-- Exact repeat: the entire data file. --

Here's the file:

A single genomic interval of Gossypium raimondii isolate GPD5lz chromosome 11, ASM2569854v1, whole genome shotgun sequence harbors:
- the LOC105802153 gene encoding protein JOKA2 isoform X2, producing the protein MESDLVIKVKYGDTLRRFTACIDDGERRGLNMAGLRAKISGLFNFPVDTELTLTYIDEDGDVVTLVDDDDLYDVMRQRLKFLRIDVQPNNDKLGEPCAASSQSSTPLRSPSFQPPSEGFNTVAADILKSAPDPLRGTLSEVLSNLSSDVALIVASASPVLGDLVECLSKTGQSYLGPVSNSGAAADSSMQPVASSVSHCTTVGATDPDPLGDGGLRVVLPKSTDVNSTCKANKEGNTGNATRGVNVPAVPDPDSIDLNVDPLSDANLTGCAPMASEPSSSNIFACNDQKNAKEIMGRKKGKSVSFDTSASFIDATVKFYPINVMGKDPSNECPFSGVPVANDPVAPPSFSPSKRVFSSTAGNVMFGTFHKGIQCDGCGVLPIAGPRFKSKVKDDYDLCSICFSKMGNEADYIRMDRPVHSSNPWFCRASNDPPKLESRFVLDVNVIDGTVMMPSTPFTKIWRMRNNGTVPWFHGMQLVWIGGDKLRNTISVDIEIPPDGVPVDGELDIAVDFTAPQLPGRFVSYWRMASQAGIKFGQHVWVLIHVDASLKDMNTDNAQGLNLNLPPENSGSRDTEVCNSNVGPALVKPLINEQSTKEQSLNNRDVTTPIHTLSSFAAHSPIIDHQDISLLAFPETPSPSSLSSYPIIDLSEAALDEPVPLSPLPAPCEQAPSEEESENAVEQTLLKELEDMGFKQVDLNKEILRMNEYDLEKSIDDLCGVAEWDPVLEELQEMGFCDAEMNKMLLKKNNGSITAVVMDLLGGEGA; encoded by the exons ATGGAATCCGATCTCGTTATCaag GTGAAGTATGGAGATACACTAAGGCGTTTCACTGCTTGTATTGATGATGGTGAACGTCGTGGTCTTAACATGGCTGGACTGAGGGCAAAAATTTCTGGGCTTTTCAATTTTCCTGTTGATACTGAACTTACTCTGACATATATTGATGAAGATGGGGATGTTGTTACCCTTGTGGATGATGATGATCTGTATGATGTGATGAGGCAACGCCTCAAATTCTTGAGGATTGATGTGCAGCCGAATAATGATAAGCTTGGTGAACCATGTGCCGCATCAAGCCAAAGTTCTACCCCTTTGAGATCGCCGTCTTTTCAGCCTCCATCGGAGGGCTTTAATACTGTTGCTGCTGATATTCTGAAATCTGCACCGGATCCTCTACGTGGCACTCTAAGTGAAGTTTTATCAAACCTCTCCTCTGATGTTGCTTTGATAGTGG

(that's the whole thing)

A single genomic interval of Gossypium raimondii isolate GPD5lz chromosome 11, ASM2569854v1, whole genome shotgun sequence harbors:
- the LOC105802153 gene encoding protein JOKA2 isoform X2, producing the protein MESDLVIKVKYGDTLRRFTACIDDGERRGLNMAGLRAKISGLFNFPVDTELTLTYIDEDGDVVTLVDDDDLYDVMRQRLKFLRIDVQPNNDKLGEPCAASSQSSTPLRSPSFQPPSEGFNTVAADILKSAPDPLRGTLSEVLSNLSSDVALIVASASPVLGDLVECLSKTGQSYLGPVSNSGAAADSSMQPVASSVSHCTTVGATDPDPLGDGGLRVVLPKSTDVNSTCKANKEGNTGNATRGVNVPAVPDPDSIDLNVDPLSDANLTGCAPMASEPSSSNIFACNDQKNAKEIMGRKKGKSVSFDTSASFIDATVKFYPINVMGKDPSNECPFSGVPVANDPVAPPSFSPSKRVFSSTAGNVMFGTFHKGIQCDGCGVLPIAGPRFKSKVKDDYDLCSICFSKMGNEADYIRMDRPVHSSNPWFCRASNDPPKLESRFVLDVNVIDGTVMMPSTPFTKIWRMRNNGTVPWFHGMQLVWIGGDKLRNTISVDIEIPPDGVPVDGELDIAVDFTAPQLPGRFVSYWRMASQAGIKFGQHVWVLIHVDASLKDMNTDNAQGLNLNLPPENSGSRDTEVCNSNVGPALVKPLINEQSTKEQSLNNRDVTTPIHTLSSFAAHSPIIDHQDISLLAFPETPSPSSLSSYPIIDLSEAALDEPVPLSPLPAPCEQAPSEEESENAVEQTLLKELEDMGFKQVDLNKEILRMNEYDLEKSIDDLCGVAEWDPVLEELQEMGFCDAEMNKMLLKKNNGSITAVVMDLLGGEGA; encoded by the exons ATGGAATCCGATCTCGTTATCaag GTGAAGTATGGAGATACACTAAGGCGTTTCACTGCTTGTATTGATGATGGTGAACGTCGTGGTCTTAACATGGCTGGACTGAGGGCAAAAATTTCTGGGCTTTTCAATTTTCCTGTTGATACTGAACTTACTCTGACATATATTGATGAAGATGGGGATGTTGTTACCCTTGTGGATGATGATGATCTGTATGATGTGATGAGGCAACGCCTCAAATTCTTGAGGATTGATGTGCAGCCGAATAATGATAAGCTTGGTGAACCATGTGCCGCATCAAGCCAAAGTTCTACCCCTTTGAGATCGCCGTCTTTTCAGCCTCCATCGGAGGGCTTTAATACTGTTGCTGCTGATATTCTGAAATCTGCACCGGATCCTCTACGTGGCACTCTAAGTGAAGTTTTATCAAACCTCTCCTCTGATGTTGCTTTGATAGTGG